Armenian Cuisine - Beverages
Traditional Drinks in Armenia
Armenia highly appreciates the culture of consumption of traditional drinks. Among the Armenian soft drinks the most popular are local Jermuk mineral waters as well as matsun, an analogue of kefir. After an abundant repast the Armenians prefer to have “surch”, i.e. coffee. The most popular national alcohol drink is cognac made from selected grape varieties, grown in the Ararat Valley. In addition, the traditional alcohol drinks are represented by mulberry vodka “Artsakh” and Armenian wine.
Famous Armenian Cognac
Speaking of Armenia, one could not but mention the famous Armenian cognac. As early as in year 1900 the Yerevan Wine & Brandy Factory (known also as Shustov Factory) product obtained an official permission to be called “cognac”, which was an honorable privilege for a producer located outside France at that time. These days, specially for cognac production, Armenia grows six grape varieties, one of which is Georgian rkatsiteli, famous all over the world. The Armenian cognacs are divided into ordinary, vintage and collection ones, depending on the method and period of cognac spirit aging. The most valuable collection cognacs are the ones produced by an additional aging of vintage cognacs. The world-known and recognized Armenian cognac brands are “Ararat”, “Great Valley”, “Mané” and “Armenika”.
Owing to the climatic conditions favorable for winegrowing, Armenia produces unique dessert and “sherry” wines. The Armenian grapes contain high level of sugar which makes the wine stronger and the alcoholic concentration high. The winemaking center “Ararat-Trust”, located in a gorge cut in a rock, has a unique museum with a collection reckoning more than three thousand varieties of wines, aged for several centuries. Such amplitudinous wine warehouses, apart from Armenia can only be found in two countries: France and Italy.
One of the Armenian best-known drinks, saving the cognac which is known by all, is vodka “Artsakh”– the strongest drink aged on white mulberry and produced in Nagorny Karabakh. “Artsakh” is produced in the same way as any other classic berry brandy but with the help of local processing methods, necessitated due to some specificity of the raw material. The distillation of the drink, which takes place in small-sized copper cubes, adds a special flavor to the end product. Later on, along with Spanish broom, other berries and fruits such as cornelian cherry, apricot, grape and plum were used in production of this vodka. But an Armenian traditional ancient drink is mulberry vodka. In spite of its strength it has a tender taste and good berry flavor; it is easy to drink because one cannot smell any spirit at all. Consumption of this drink in small quantities is believed to affect favorably the heart state and metabolism. It is proper in Armenia to drink alcohol drinks reasonably; as a matter of fact the Armenian language does not have such word as hang-over.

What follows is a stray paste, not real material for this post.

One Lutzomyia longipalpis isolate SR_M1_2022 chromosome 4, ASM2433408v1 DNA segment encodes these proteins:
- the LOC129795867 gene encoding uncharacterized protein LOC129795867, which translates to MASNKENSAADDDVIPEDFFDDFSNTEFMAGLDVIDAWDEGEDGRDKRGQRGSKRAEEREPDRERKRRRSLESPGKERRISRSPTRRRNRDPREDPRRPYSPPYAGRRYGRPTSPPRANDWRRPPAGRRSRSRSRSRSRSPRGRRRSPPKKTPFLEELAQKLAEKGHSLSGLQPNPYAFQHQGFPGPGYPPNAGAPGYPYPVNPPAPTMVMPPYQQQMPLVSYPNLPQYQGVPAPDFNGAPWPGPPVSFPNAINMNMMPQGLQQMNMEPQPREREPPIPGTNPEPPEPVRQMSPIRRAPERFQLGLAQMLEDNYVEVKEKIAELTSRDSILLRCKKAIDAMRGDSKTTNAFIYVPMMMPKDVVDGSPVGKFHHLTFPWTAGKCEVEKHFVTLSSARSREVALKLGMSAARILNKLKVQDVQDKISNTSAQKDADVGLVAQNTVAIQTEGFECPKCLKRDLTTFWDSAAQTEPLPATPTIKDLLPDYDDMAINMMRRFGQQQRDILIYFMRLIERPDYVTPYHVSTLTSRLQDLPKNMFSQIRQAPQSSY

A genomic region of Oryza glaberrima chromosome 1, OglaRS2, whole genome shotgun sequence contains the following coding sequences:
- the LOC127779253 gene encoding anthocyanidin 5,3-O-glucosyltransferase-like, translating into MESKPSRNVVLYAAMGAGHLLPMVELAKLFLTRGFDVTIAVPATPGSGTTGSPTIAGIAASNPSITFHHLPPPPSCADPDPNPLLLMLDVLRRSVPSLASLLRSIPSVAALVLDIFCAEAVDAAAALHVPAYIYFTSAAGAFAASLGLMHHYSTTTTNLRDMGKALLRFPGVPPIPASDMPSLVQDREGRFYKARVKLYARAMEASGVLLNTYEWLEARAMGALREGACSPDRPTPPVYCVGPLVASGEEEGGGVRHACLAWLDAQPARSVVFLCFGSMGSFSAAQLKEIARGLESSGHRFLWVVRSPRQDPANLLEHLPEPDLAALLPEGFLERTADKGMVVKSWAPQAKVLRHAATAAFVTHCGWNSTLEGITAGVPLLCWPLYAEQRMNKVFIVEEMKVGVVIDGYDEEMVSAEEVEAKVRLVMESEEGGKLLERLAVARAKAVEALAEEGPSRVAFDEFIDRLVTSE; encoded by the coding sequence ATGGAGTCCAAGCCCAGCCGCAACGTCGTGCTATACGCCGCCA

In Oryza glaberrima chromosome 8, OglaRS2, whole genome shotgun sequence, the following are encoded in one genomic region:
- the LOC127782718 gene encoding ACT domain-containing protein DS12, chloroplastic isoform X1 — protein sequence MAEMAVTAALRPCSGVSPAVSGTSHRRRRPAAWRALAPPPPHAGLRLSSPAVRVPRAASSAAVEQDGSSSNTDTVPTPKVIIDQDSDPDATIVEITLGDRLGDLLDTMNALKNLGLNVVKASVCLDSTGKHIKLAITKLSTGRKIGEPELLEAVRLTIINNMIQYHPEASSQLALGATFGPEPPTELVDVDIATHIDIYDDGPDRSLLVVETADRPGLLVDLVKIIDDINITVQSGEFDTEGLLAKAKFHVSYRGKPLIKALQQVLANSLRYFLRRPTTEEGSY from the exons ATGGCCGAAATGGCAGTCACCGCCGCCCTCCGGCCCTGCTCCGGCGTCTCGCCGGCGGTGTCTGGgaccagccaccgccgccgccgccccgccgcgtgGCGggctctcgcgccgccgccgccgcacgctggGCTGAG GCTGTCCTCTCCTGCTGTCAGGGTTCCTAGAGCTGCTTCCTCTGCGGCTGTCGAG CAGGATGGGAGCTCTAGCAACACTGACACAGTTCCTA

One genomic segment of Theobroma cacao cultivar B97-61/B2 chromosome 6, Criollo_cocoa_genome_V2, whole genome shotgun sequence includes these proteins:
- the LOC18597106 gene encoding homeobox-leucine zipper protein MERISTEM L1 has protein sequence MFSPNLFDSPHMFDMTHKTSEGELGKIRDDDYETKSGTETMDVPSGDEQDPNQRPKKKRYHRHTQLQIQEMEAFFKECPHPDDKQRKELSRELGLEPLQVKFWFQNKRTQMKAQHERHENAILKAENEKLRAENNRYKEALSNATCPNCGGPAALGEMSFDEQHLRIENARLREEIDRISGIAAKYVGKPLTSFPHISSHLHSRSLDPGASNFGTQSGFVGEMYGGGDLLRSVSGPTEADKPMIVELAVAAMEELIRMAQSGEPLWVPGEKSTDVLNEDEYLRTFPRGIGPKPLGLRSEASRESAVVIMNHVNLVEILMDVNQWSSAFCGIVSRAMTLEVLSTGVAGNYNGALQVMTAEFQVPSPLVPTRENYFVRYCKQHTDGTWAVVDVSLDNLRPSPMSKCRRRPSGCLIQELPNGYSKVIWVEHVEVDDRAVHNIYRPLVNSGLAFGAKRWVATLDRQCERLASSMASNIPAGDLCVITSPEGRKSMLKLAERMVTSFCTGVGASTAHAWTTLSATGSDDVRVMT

Matsun is a popular fermented milk product among the Armenians, produced in Armenia mainly from sheep milk. Matsun is a product highly respected by the Armenians and is one of the drinks they have most often every day, it is beneficial for health and slaking thirst well. Furthermore, it is a traditional drink on the table at Armenian shrove-tide and normally served with rice pudding “katnov”. Another sort of this drink, kamats-matsun is the same matsun but aged for about a week, and then filtered through a piece of cloth (normally a special linen bag is used). Kamats-matsun, free of excessive water is thicker by consistence and tender by taste with a slight sour taste. The Armenians not only drink matsun and kamats-matsun as any other fermented milk product, but also use them in their cuisine to make a salad dressing and cook cold soups.
Jermuk Mineral Water
Jermuk mineral water is another indigenously Armenian drink. This natural gas water is taken from ancient mountainous sources of Jermuk province; it is sold in glass and plastic containers. Jermuk waters posses healing quality: they are recommended for people, who suffer from gastritis and gastric ulcer, diabetes, diseases of the nervous system and even depression. Chemically, Jermuk mineral waters are identical to those of Karlovy Vary and Zheleznovodsk.
Coffee and Tea in Armenia
Besides, the Armenians like coffee, which is customary cooked “a la Turc”, i e., boiled in a coffee pot on live embers or red-hot sand. The resulted coffee is very strong and should have a scum. It is served with a glass of ice water to remove bitter aftertaste of the drink. As for tea, it does not enjoy great popularity among the Armenians. They drink it very seldom, preferring a local sort, infused on dried herbs: thyme, hypericum, mint, rather than the imported ones. They drink such tea, mainly, in winter, when they get cold, enriching it with canella, cloves, ginger and sugar.